Franklin Variety Index
Bugs Bunny Die Clashes 1953-1955
1956 FVI Bugs Bunny A-1
Three spikes show on the upper lip: one just inside the mouth, one running along the lip, and just above that. Small collar clash on neck. Strong square bulge under eagle and short triangular spike from right side of bell at upper bell lines. Franklin's profile on the reverse is nearly complete. Very heavy cap on bell shoulder. Crisp lettering and die features, due to a fairly new die pair. Heavy die polishing has taken place, leaving the surfaces extremely sparkly due to long, fine, parallel die filing lines covering each side.
1956 FVI Bugs Bunny A-1a
The clashing on lip is still bold, but as the dies frost, the field begins to erode under the nose, causing a horizontal ridge to form there. This connects to the long line along the lip to create a strong L-shaped clash. A sharp goiter spike now shows on neck, along with a faint semi-circular die crack under chin. Die wear has caused most of the fine die lines to fade, but conversely, some have become very pronounced, including a die line running from the tip of the 5 into the center of the right field, and a very long line from the field next to the second hair curl, running up through the L in LIBERTY. These lines were present in the first stage but nearly invisible; as we have seen previously, die erosion causes some lines to become bolder and some to weaken.
1956 FVI Bugs Bunny A-1b
Only the center spike following the upper lip still shows clearly, though it is merging with the upper lip due to star bursting striations. The ledge under nose is becoming indistinct. Even more die lines have faded, and the surfaces are becoming very heavily frosted. The most commonly encountered stage.
1956 FVI Bugs Bunny A-1c
The clash on upper lip is becoming indistinct, as is the bulge under the eagle. The semi-circle die crack under chin is larger and almost forms a goiter break. Excessive die wear is causing major features to blend. Some visible trace of clash must be present to qualify for A-1c.
1956 FVI Bugs Bunny B-1
Similar to B-1, but the L-shaped clash hits the lip much higher, and shows several feather lines coming down, so the clash is more like a series of arches than an L. Also, the obverse die a dramatic Doubled Die, with extreme extra thickness on all lettering. Additionally, the E in LIBERTY is completely filled in by die chips in the beginning stage of the clash.
1956 FVI Bugs Bunny B-2a
The clash remains very clear, but just as with B-1, the dies have been heavily filed and polished in this stage, leaving sparkling die lines covering 100% of each side.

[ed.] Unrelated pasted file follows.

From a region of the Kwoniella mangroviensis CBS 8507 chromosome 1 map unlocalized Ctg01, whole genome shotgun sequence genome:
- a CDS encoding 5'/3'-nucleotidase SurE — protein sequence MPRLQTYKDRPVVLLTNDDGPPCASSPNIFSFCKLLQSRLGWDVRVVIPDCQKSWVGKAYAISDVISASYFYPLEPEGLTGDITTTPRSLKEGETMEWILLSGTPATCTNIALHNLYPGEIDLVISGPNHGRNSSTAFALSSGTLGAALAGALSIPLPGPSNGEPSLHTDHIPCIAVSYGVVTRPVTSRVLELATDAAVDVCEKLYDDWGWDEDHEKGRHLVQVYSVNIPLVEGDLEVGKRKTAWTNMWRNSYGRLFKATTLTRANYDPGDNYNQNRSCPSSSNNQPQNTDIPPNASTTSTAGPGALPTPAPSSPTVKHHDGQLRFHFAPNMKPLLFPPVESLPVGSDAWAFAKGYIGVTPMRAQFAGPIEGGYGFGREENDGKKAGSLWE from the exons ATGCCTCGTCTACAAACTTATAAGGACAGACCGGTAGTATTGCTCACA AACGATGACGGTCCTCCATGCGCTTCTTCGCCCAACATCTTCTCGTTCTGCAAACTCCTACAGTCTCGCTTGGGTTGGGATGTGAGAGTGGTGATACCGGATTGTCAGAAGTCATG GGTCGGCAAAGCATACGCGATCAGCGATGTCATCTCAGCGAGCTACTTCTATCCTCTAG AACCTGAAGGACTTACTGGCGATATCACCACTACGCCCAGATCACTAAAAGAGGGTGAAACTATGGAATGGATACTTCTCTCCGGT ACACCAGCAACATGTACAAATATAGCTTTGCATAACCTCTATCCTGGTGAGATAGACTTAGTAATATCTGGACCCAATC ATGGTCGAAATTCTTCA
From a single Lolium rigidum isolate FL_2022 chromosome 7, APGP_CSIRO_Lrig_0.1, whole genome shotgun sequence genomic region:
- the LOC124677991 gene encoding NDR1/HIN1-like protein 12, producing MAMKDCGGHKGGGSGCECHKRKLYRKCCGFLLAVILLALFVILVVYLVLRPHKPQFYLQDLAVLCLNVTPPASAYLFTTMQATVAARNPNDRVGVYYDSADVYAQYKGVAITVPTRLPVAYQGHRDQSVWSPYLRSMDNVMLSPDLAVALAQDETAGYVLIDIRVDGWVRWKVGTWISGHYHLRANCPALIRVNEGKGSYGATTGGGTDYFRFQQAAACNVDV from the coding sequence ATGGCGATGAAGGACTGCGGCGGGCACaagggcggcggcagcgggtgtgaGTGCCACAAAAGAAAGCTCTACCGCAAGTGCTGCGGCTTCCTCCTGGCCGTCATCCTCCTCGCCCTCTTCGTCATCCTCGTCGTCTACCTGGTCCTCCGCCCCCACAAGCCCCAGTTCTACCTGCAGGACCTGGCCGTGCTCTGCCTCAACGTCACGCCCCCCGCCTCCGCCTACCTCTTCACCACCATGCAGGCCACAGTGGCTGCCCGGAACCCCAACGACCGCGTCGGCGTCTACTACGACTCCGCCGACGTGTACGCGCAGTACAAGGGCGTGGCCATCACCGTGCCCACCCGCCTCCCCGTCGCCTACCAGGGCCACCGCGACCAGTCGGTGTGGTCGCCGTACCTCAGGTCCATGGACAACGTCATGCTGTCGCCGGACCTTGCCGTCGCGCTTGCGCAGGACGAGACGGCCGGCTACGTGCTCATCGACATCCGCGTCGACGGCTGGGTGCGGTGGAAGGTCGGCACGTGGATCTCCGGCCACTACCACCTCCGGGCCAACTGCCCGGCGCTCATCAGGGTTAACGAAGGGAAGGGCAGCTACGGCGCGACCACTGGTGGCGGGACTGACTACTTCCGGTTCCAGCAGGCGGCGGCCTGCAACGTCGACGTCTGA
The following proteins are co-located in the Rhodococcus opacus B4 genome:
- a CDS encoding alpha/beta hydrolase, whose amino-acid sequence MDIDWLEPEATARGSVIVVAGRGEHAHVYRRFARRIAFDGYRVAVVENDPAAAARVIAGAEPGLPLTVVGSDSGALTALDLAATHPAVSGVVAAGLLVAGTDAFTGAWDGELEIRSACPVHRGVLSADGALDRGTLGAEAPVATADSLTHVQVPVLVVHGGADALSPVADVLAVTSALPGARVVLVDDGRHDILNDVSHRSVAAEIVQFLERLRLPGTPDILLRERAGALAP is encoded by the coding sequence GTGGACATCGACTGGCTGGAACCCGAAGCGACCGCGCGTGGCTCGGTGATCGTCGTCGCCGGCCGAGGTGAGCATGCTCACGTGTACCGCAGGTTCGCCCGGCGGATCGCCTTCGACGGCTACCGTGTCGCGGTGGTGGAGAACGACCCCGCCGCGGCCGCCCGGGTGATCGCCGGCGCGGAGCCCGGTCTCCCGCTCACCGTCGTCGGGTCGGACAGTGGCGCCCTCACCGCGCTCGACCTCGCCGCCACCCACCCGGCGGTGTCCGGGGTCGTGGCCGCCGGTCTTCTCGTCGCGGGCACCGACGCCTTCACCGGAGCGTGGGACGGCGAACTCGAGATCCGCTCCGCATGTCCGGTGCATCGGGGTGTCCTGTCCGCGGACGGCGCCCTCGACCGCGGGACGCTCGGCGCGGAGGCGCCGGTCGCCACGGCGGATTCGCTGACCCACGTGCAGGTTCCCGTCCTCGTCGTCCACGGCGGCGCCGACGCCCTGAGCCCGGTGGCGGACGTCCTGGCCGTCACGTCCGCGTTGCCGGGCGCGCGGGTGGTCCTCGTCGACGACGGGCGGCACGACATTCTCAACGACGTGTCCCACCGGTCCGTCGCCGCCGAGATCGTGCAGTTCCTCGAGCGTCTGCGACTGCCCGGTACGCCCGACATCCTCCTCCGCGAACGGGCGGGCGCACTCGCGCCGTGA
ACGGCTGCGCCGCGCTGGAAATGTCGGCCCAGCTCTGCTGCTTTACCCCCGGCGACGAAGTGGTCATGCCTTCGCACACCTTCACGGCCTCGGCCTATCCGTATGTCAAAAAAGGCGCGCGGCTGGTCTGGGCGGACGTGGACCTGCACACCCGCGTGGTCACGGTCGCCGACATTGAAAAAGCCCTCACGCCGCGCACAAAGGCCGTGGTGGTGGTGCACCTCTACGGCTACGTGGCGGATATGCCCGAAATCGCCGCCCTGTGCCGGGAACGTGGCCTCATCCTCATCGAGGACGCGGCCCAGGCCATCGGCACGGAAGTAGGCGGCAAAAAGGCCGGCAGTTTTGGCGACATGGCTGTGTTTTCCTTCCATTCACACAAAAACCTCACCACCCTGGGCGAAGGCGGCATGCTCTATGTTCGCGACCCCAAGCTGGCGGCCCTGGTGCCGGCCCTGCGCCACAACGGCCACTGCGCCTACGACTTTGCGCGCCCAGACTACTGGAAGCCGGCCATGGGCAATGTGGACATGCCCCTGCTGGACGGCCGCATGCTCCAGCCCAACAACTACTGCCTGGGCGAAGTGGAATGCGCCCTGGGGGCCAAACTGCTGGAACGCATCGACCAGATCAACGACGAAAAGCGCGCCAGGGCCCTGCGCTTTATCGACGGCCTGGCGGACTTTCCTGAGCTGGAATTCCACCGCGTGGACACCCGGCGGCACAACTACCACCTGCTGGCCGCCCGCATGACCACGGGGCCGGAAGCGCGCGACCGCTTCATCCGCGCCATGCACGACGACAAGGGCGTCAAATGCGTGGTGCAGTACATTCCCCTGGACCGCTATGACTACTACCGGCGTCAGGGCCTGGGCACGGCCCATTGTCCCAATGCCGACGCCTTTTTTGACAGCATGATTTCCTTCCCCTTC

1956 FVI Bugs Bunny B-2b
The clash is still clear but begins to blend around the edges as the die lines fade and the die begins to frost. One particular die line, formed in B-2a and paralleling the nose, remains very clear and survives into the end stages. Another more delicate line shows clearly in this stage, running horizontally from the neck to above the date. It is of interest because it runs across the grain of the other filing lines.
1956 FVI Bugs Bunny B-2c
The clash arches are visible but can be harder to see as they become shorter and fainter, and recede away from the lip. Other features are beginning to get fuzzy but are usually still visible.
1957 FVI Bugs Bunny B-1
1957-D FVI Bugs Bunny D-1
long slanted lineRPM-1
1957-D FVI Bugs Bunny D-2
medium cylindrical lineRPM-2
1957-D FVI Bugs BunnyD-3
small line,long reverse die line
1957-D FVI Bugs Bunny D-4
weak nose line
1958 FVI Bugs Bunny D-1
there is a 1958 B-1
1958 FVI Type II ReverseBugs Bunny D-1
1958-D FVI Bugs Bunny D-1
1959 FVI Bugs Bunny B-1
STRONG, with outline clash
1959 FVI Bugs Bunny B-1a
1959 FVI Bugs Bunny B-2
1959 FVI Type II Reverse Bugs Bunny A-1
eds, fine polishing, re-engraved chin.
1959 FVI Type II Reverse Bugs Bunny A-1a
polishing and chin re-engraving indistinct
1959 1959 FVI Type II Reverse Bugs Bunny D-1
1959 FVI Type I/TypeII Bugs Bunny & DDR
This variety should exist, but we have not found one! The DDR reverse die for 1959 is found with a heavy profile clash of Franklin's nose, lip, and neck (see the "a" stage below). The obverse die was quickly changed out, presumably due to the extreme clashing that must have existedon the obverse. This could be a major Bugs Bunny variety. Help us find one!
1959 FVI Type I/Type II Bugs Bunny & DDR (a)
Not technically a Bugs Bunny anymore, as the clashed obverse has now been replaced with a brand new die, with gleaming, orange peel textured, borderline Prooflike reflectivity. The reverse die has been heavily polished and possibly acid etched, in an attempt to remove clashing, and yet it still shows a strong profile clash of Franklin on the reverse. This die marriage is of extreme interest to the specialist because of the Prooflike luster, profile clash, and the DDR.